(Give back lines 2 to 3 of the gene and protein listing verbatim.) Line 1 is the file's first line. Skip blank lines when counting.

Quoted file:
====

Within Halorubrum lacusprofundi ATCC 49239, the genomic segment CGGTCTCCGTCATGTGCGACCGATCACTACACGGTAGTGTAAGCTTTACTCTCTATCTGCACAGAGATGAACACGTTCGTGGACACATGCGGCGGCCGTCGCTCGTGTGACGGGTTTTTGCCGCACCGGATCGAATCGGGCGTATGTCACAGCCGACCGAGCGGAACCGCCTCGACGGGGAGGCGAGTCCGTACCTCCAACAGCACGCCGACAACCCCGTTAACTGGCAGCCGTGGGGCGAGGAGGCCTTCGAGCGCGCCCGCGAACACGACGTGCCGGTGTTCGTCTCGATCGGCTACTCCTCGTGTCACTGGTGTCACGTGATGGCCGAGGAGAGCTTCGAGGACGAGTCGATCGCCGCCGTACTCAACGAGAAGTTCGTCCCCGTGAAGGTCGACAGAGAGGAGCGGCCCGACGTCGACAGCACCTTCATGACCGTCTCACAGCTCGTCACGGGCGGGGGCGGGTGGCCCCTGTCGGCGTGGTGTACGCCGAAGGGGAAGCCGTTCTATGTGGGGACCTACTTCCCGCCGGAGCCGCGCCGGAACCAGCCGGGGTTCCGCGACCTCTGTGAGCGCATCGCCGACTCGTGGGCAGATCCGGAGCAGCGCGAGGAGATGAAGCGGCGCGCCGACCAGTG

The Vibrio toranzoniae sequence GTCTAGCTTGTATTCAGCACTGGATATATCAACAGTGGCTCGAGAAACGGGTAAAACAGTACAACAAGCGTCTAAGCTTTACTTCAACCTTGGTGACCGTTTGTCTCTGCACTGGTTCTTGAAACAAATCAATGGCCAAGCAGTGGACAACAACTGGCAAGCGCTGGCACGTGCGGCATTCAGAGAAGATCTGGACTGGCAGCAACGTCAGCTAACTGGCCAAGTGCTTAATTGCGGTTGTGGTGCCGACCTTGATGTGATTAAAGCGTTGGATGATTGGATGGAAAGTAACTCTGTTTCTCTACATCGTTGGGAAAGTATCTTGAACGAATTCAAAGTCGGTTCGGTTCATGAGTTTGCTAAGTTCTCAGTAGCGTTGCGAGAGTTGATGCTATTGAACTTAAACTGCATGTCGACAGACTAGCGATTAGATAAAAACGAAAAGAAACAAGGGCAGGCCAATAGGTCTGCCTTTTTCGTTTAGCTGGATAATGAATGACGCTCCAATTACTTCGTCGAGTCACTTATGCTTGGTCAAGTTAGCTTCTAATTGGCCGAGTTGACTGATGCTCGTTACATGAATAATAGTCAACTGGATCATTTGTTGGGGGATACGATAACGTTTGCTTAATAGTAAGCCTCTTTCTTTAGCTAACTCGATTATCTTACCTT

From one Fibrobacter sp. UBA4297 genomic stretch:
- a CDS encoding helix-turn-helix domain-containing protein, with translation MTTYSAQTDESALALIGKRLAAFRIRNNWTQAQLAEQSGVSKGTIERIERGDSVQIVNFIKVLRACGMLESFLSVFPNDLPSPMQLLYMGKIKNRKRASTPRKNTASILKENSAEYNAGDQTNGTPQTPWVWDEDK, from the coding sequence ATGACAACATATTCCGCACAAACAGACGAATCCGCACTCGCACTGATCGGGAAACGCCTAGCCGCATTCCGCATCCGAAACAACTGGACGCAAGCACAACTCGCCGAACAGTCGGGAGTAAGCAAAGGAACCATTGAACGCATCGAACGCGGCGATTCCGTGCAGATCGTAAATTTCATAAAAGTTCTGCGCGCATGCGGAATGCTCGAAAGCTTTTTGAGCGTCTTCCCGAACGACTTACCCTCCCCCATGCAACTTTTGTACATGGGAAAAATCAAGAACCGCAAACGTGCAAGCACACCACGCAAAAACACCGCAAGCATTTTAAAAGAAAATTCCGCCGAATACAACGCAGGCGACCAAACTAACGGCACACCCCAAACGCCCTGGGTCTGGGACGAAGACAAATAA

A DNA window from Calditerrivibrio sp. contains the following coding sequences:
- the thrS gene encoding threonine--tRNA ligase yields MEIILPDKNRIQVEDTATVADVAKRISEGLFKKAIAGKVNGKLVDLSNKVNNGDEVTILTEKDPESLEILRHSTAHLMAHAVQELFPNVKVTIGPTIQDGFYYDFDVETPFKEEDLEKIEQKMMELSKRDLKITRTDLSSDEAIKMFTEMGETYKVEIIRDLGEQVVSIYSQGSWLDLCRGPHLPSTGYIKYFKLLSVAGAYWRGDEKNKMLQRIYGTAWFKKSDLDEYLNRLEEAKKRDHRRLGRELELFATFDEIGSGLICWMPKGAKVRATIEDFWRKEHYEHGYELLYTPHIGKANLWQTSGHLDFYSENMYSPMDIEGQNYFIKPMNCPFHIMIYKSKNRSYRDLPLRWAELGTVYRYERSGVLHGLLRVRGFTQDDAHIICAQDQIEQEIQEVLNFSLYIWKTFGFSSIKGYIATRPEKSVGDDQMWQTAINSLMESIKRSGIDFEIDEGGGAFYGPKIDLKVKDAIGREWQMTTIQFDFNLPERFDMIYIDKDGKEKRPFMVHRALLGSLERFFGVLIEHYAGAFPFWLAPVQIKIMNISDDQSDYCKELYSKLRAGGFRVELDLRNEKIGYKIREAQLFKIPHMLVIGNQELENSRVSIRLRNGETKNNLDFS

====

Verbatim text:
The Vibrio toranzoniae sequence GTCTAGCTTGTATTCAGCACTGGATATATCAACAGTGGCTCGAGAAACGGGTAAAACAGTACAACAAGCGTCTAAGCTTTACTTCAACCTTGGTGACCGTTTGTCTCTGCACTGGTTCTTGAAACAAATCAATGGCCAAGCAGTGGACAACAACTGGCAAGCGCTGGCACGTGCGGCATTCAGAGAAGATCTGGACTGGCAGCAACGTCAGCTAACTGGCCAAGTGCTTAATTGCGGTTGTGGTGCCGACCTTGATGTGATTAAAGCGTTGGATGATTGGATGGAAAGTAACTCTGTTTCTCTACATCGTTGGGAAAGTATCTTGAACGAATTCAAAGTCGGTTCGGTTCATGAGTTTGCTAAGTTCTCAGTAGCGTTGCGAGAGTTGATGCTATTGAACTTAAACTGCATGTCGACAGACTAGCGATTAGATAAAAACGAAAAGAAACAAGGGCAGGCCAATAGGTCTGCCTTTTTCGTTTAGCTGGATAATGAATGACGCTCCAATTACTTCGTCGAGTCACTTATGCTTGGTCAAGTTAGCTTCTAATTGGCCGAGTTGACTGATGCTCGTTACATGAATAATAGTCAACTGGATCATTTGTTGGGGGATACGATAACGTTTGCTTAATAGTAAGCCTCTTTCTTTAGCTAACTCGATTATCTTACCTT

From one Fibrobacter sp. UBA4297 genomic stretch: